Monday, June 27, 2016


Ray Merritt has enjoyed a successful writing career for over thirty years. His A Thousand Hounds (Taschen) was selected Best Book of the Year, 2000, by New York Magazine. The New York Times called it a “goody pack.” Entertainment Today awarded it “most creative book of the season” and Animal Fair dubbed it “a masterpiece.” Full of Grace (Damiani) was named PDN Magazine’s Best Book of the Year in 2007. Oprah Magazine called it “dazzlingly elegant, elegiac and exhilarating.” Kirkus dubbed it “gripping” and Publishers Weekly “captivating.”

Clamour of Crows, represents Ray’s entry into the world of fiction and similar accolades followed. Kirkus calling it “A tightly plotted debut mystery that mixes foul play, wordplay, and humor that will appeal to mystery buffs who don't require sex and gore—and to those harboring fond memories of reading J.R.R. Tolkien, L. Frank Baum, and Lewis Carroll.” Library Journal hailed it, reporting that “Merritt's fiction debut is a sparkling blend of wit, puzzles, and suspense.” A National Public Radio broadcast said that “As revelations about money laundering, contested wills and all manner of financial crimes and misdemeanors continue to make the news, Clamour of Crows could not be a more timely tale.” And Blackstone Audio produced an unabridged audiobook version.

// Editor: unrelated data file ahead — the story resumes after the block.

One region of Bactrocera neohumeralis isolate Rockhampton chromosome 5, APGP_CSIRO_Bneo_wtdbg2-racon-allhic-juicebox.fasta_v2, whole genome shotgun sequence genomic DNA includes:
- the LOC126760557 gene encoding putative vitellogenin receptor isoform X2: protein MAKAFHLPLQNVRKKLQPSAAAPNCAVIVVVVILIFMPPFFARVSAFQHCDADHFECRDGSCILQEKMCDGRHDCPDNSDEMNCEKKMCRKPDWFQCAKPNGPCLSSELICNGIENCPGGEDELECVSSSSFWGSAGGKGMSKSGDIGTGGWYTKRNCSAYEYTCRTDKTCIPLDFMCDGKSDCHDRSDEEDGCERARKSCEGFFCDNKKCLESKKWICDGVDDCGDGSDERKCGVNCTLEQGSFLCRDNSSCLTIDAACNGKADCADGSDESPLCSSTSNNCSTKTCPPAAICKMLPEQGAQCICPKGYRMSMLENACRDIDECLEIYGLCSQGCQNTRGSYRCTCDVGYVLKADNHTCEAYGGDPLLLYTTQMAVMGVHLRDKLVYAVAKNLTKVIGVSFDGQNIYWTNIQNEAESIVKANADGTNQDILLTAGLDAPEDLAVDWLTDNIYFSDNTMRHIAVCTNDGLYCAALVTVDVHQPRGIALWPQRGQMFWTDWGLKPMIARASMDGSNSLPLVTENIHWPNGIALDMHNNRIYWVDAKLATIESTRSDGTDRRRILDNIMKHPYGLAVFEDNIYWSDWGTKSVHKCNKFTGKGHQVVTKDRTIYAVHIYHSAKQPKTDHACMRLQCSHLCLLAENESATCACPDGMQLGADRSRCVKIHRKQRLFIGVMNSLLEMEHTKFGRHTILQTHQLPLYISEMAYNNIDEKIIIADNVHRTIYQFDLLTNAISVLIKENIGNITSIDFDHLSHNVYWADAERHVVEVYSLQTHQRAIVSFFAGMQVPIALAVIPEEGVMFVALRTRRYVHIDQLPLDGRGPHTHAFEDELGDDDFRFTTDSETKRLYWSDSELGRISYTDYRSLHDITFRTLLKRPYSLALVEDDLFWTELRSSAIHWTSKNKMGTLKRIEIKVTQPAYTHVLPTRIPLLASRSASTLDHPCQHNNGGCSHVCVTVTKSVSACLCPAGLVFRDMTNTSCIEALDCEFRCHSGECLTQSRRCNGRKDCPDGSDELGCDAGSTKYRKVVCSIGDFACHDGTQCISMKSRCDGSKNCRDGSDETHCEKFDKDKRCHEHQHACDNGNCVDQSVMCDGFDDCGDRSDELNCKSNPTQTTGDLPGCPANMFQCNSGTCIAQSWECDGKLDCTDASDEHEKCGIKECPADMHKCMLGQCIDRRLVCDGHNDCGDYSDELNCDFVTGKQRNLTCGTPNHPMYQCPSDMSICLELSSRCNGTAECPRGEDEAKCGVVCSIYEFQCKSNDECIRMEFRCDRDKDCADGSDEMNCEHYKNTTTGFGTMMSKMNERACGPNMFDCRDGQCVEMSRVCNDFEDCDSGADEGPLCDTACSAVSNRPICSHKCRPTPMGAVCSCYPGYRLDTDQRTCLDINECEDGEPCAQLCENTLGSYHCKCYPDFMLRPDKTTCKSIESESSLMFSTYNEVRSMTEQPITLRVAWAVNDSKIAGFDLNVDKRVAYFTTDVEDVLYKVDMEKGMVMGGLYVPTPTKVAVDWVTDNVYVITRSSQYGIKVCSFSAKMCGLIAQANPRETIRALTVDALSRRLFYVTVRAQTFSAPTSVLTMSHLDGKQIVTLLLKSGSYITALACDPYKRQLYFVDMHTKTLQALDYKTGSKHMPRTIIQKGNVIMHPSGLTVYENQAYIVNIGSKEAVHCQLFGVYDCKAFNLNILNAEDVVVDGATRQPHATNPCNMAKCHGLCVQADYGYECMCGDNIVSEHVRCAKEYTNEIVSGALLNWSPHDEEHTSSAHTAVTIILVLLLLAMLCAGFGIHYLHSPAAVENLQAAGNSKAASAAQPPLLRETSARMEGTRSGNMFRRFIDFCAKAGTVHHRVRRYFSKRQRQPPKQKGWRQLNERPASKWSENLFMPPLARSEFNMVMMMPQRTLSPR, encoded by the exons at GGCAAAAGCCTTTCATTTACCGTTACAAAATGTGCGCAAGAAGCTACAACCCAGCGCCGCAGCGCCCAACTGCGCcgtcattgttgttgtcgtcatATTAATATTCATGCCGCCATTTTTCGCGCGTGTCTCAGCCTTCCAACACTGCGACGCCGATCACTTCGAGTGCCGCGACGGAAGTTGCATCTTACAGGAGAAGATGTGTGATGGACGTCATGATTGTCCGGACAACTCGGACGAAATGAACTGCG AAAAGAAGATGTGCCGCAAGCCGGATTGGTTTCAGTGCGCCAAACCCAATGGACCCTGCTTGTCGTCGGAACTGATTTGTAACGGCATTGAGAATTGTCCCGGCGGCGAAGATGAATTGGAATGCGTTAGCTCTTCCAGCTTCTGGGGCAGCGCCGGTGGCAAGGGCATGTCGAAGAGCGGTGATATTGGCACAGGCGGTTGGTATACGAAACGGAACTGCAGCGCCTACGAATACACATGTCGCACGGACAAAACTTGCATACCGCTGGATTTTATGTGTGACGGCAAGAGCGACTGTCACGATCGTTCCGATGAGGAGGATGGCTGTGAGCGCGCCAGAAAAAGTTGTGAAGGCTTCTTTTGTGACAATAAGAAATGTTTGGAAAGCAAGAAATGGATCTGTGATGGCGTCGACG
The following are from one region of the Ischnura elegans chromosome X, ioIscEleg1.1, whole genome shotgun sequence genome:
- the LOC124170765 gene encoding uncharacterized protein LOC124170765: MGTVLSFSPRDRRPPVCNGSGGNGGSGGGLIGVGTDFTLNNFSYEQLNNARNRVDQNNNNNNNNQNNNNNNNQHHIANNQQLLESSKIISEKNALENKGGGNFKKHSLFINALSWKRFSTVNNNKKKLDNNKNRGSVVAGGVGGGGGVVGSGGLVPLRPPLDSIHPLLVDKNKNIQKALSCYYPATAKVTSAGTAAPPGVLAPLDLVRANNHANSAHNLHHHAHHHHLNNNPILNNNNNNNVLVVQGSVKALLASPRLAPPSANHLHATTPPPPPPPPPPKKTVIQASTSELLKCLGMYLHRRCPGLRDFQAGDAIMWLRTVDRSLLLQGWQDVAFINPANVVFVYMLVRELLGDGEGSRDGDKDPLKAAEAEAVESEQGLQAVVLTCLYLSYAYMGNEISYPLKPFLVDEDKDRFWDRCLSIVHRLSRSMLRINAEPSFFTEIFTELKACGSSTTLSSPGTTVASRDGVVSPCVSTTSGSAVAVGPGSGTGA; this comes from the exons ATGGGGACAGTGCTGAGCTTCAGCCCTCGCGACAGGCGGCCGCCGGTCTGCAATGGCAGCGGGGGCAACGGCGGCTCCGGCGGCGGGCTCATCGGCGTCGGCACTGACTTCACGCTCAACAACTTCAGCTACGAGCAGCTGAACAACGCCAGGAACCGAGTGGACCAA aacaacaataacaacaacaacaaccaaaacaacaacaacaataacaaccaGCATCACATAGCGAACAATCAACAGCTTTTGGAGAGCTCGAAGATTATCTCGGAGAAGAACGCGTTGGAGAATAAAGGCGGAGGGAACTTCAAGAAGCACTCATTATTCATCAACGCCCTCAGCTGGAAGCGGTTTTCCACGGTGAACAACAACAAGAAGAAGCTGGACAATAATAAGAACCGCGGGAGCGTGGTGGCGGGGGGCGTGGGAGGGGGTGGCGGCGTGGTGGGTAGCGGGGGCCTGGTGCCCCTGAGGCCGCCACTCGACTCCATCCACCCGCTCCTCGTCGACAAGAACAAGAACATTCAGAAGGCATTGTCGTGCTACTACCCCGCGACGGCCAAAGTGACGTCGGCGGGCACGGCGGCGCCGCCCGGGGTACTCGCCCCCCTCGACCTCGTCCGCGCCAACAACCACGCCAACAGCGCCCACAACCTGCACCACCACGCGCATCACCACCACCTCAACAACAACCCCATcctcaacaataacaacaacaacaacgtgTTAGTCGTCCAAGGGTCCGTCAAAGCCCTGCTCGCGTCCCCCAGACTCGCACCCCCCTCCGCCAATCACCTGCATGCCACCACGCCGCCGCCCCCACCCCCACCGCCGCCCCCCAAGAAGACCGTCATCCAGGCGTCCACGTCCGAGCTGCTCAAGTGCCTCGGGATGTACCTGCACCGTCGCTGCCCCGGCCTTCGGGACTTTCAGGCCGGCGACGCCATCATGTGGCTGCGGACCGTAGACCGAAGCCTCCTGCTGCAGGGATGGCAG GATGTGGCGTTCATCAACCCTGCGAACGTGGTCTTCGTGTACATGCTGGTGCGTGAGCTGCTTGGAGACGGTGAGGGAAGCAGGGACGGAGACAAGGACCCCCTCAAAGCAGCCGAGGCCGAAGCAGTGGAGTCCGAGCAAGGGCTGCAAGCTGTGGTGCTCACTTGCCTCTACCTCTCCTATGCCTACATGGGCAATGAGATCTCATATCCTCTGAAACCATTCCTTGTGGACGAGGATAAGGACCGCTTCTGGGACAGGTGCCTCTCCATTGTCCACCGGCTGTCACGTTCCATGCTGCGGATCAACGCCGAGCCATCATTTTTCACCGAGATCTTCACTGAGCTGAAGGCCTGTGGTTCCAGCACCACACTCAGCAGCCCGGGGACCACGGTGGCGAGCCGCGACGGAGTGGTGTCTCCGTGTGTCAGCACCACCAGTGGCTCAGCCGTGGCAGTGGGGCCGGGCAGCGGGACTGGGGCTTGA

Ray, his wife, Carol, and their shelter dogs, live in Sag Harbor and New York City. With that, I introduce Ray’s blog
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“The question has been posed:  Why do so many lawyers write fiction?  For some the answer is simple:  Because they can.  Eric Gardner gave us Perry Mason, John Grisham created Jake Brigance, while Scott Turow, Meg Gardiner, Richard North Patterson and Louis Auchincloss all have created riveting stories told with engaging narratives.  Most of these writers were litigators who honed their writing skill by authoring briefs and arguing cases and in doing so they often had to use their imagination to craft the defense of clients or forge the prosecution of defendants.
I envied their opportunity and experience, for corporate lawyers rarely create scintillating prose.  They write contracts, not briefs.  They have no eloquence, no flourish . . . just the facts, so to speak.  No one has ever been enthralled by a merger agreement, an indenture or an acquisition contract.